Boasting 6 Gbps performance at about half the price of the equivalent
But just how much of a challenge SAS-2 can mount against Fibre Channel's dominance remains to be seen.
There are two areas where SAS-2 and Fibre Channel compete: at the drive interface level and at a basic storage networking level. Considering drive interface first, SAS-2 looks to have the clear advantage, offering similar performance to Fibre Channel thanks to the 6 Gbps transfer rate and its price advantage. The challenge will be how this new interface integrates into the storage systems that suppliers will provide to their customers.
For new products that can be built from the ground up to leverage SAS-2 interfaces, there's little doubt that vendors will lean in that direction when building their systems. The cost advantages of SAS-2 are too great to ignore and there's limited downside in performance or reliability. It will quickly become commonplace to see storage controllers or heads that connect to the storage infrastructure via Fibre Channel or iSCSI and then connect to their physical storage via SAS-2.
For established vendors with existing systems, a move to SAS-2 enclosures may be more difficult, if not impossible. Mixing the different interconnects of Fibre Channel and SAS with the same storage controller will be difficult. Expect most of these vendors to deliver new products based on their existing controller architecture, but to leverage SAS-2 exclusively for the back-end interconnect.
When it comes to the storage network, Fibre Channel will still be the primary infrastructure even if the drives behind the controller are SAS based. The storage controller will simply connect SAS to the drives and use Fibre Channel to connect to the storage network. This will be the typical solution for most enterprises.
SAS-2: Shared storage access to virtual environments
An area where SAS as the infrastructure may be able to take hold is in the medium-sized data center market among those companies that have not invested in Fibre Channel or have only a minor investment in it. SAS-2 has the capability to connect up to 256 devices, and with a SAS expander you can add 128 SAS expanders, each supporting 256 devices. The SAS-2 standard also provides basic zoning and masking of storage to systems. This allows for very high performance shared storage in small- and medium-sized businesses (SMBs).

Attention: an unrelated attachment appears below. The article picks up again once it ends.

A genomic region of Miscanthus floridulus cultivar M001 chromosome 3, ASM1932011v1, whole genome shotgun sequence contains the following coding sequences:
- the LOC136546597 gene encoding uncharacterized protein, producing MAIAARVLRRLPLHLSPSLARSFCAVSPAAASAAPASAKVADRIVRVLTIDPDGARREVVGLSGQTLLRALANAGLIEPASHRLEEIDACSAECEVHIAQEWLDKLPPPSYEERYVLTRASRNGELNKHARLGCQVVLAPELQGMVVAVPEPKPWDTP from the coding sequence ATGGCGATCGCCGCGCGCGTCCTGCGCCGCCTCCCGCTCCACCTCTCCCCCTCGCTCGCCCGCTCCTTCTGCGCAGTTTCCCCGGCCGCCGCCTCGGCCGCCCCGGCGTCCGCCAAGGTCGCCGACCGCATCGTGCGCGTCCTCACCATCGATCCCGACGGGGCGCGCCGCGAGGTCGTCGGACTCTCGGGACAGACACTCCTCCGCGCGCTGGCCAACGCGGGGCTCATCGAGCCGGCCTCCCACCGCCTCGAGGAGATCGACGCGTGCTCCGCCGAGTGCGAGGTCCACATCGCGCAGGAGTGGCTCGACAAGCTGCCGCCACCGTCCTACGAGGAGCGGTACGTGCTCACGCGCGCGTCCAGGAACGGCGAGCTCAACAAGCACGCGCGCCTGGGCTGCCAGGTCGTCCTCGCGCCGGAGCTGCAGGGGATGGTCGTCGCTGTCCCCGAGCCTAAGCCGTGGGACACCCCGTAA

This is especially interesting in a server virtualization environment where the virtualization software's file system manages simultaneous access from multiple hosts. At that point, all that's needed is an infrastructure that will allow shared access. Until now, the default infrastructure for virtual environments has been Fibre Channel, with iSCSI and NFS access gaining in popularity. SAS-2 brings an alternative to that group by providing relatively simple, shared storage access to virtual environments but with the performance characteristics of today's Fibre Channel SANs. While the lack of infrastructure management tools may be an issue in large environments in the midtier, SAS-2 could prove to be an interesting alternative.
There are obviously times in any shared storage infrastructure when it's desirable for certain servers not to have any access to other servers' storage. For example, you might not want the storage from the virtualization environment to be able to access, even accidentally, the dedicated database environment. This is where Fibre Channel zoning traditionally plays so strong. In the SAS-2 world, much of the same segmentation can be achieved by leveraging secure zones that use denial of service and device access control. This lets multiple servers connect to the SAS-2 expander, but they can access only certain attached devices. Think of it as networking direct-attached storage (DAS).
Given the price points and the performance characteristics of SAS-2, it's hard to imagine a scenario where it doesn't dominate the drive and eventually the drive enclosure market -- essentially everything behind the storage controller. As an infrastructure, Fibre Channel and other protocols like iSCSI will likely be the primary method to connect to the storage controllers, but SAS as an infrastructure will clearly make some inroads.
This was first published in April 2010